Big Angry Fish – The 13 Electric Turn-Ons

Big Angry Fish
The 13 Electric Turn-Ons

Forgive, just for a moment, that both the cover of this CD and the name of this band resemble some ska CD from 1995. Big Angry Fish are NOT a ska band (thank GOD), though at first glance the album got a great big groan. Big Angry Fish are, however, a pretty standard Midwestern rock band that manages to be better than the vast, vast majority of ska while still managing to be mediocre.
Big Angry Fish formed back in 1994 in the grand state of Michigan before signing with the Chicago-based label Beluga records and relocating there. Prior to this, the band released one full length and an EP, all while garnering a following through college radio and live performances. Despite this, I’ve never heard of the band, so I can’t compare this CD to their older with. What I can do is describe yet another power-pop band from Chicago.
To be honest, the first four songs on this CD are absolutely horrible. They inch towards being catchy, but fall just short enough to be gratingly annoying. The music is standard, not rocking too hard, not plinking away (think power chords). The lead vocalist (Mike Coy) isn’t terrible, but he’s nothing to write home about either. The lyrics are by far the weakest aspect of this band. The album opens with the brutally deep line, “You say you feel better, I say I feel worse.” What follows are more “Me Tarzan, you Jane” sentiments that I think were supposed to resemble emo lyrics. Sounds like someone handed the drummer a pen and a piece of paper.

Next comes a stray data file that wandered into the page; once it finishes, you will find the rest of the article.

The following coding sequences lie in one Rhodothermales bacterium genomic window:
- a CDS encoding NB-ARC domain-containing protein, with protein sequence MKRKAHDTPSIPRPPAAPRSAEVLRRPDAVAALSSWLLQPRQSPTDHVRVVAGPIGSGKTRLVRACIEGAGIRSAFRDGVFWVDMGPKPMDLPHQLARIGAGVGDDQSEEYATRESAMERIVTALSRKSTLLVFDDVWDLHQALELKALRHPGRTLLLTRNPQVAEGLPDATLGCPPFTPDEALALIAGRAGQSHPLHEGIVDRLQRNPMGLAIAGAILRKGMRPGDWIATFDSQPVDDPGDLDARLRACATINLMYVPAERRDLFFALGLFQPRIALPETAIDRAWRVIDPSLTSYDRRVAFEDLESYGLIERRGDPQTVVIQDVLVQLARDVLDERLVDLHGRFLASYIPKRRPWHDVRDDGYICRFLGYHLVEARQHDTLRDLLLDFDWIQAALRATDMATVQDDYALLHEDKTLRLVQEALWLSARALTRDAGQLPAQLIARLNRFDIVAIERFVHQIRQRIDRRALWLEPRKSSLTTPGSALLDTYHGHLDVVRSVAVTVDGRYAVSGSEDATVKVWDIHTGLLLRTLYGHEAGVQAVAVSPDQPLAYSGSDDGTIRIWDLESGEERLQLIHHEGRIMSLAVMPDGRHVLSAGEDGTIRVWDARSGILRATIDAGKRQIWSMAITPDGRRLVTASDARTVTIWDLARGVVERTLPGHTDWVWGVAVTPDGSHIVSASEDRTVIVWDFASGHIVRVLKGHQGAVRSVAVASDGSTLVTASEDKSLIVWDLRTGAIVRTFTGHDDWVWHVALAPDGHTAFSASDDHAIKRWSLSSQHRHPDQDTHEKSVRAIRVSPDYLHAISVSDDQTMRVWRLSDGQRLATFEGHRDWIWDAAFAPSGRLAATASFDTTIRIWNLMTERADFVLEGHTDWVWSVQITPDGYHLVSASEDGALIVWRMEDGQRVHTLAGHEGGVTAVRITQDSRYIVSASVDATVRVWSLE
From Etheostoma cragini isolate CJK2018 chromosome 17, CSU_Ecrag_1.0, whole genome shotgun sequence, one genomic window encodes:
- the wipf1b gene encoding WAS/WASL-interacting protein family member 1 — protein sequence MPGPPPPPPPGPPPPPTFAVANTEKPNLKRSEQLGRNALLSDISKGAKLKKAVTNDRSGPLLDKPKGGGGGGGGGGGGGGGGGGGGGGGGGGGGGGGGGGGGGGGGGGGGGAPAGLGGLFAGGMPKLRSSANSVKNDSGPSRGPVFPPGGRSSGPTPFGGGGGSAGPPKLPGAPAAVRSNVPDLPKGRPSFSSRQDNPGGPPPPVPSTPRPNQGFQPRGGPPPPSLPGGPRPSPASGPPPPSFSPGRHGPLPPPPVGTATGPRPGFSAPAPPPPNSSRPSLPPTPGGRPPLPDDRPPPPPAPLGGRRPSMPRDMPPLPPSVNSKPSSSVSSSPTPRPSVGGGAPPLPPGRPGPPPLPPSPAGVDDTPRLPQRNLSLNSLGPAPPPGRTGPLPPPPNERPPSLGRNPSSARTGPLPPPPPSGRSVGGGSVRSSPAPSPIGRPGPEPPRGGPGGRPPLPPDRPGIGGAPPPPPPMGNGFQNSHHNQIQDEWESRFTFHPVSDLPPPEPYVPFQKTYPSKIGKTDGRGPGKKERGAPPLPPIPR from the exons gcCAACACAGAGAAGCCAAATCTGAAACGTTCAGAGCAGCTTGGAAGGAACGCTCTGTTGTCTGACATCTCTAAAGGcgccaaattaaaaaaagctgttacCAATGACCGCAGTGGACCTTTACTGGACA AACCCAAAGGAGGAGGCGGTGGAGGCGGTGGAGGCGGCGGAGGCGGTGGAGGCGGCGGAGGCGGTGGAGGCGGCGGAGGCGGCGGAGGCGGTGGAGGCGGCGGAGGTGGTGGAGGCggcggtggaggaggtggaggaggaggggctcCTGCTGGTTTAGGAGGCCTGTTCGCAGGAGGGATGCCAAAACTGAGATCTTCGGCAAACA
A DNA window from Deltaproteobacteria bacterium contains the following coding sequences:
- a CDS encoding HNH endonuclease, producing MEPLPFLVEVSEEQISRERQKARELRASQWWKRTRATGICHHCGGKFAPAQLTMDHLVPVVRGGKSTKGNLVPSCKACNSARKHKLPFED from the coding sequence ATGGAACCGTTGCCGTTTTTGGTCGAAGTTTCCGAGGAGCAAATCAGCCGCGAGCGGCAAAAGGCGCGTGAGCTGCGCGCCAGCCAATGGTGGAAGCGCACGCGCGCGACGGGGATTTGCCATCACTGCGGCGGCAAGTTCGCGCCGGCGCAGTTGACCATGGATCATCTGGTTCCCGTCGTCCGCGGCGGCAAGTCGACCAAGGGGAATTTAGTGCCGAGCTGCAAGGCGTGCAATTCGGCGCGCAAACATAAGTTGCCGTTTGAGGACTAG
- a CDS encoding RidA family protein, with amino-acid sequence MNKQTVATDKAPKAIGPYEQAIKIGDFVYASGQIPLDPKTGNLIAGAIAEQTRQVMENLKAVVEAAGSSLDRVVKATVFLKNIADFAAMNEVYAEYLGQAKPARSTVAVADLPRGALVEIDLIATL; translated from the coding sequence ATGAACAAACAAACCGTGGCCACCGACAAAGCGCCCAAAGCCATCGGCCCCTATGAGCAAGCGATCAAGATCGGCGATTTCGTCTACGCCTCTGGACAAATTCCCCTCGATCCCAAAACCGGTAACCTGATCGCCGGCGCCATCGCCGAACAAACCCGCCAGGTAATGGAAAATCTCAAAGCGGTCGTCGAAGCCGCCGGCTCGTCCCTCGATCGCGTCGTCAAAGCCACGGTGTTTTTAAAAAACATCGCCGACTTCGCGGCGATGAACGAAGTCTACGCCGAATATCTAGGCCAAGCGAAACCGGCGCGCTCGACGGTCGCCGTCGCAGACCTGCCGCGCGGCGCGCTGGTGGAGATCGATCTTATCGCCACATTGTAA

Fortunately, the middle of the album somehow packs in a few songs punchy and poppy enough to make me forget the laughable lyrics. The band manages to do a complete 180, going from horrible pop songs to a couple of songs that I actually had a desire to hear again. Indeed, “Sohio,” “Lack of Enthusiasm” and “Superphonic” are all reminiscent enough of the classic Midwest pop sound to warrant some attention. “Jetison” and “Effortless” are similarly interesting, making the last half of this album almost worthwhile.
Big Angry Fish’s more lenient critics (or maybe their mothers, I’m not sure who’s writing some of this stuff…) would like to compare them to the Pixies or Big Star. They don’t approach the genius of the Pixies, nor are they as catchy as Big Star, but they draw enough from the latter to write a few interesting songs. If you’re a real big fan of Midwest pop and for some inexplicable reason you’ve run out of bands to listen to, then at least give Big Angry Fish a chance. Hey, at least it’s not ska.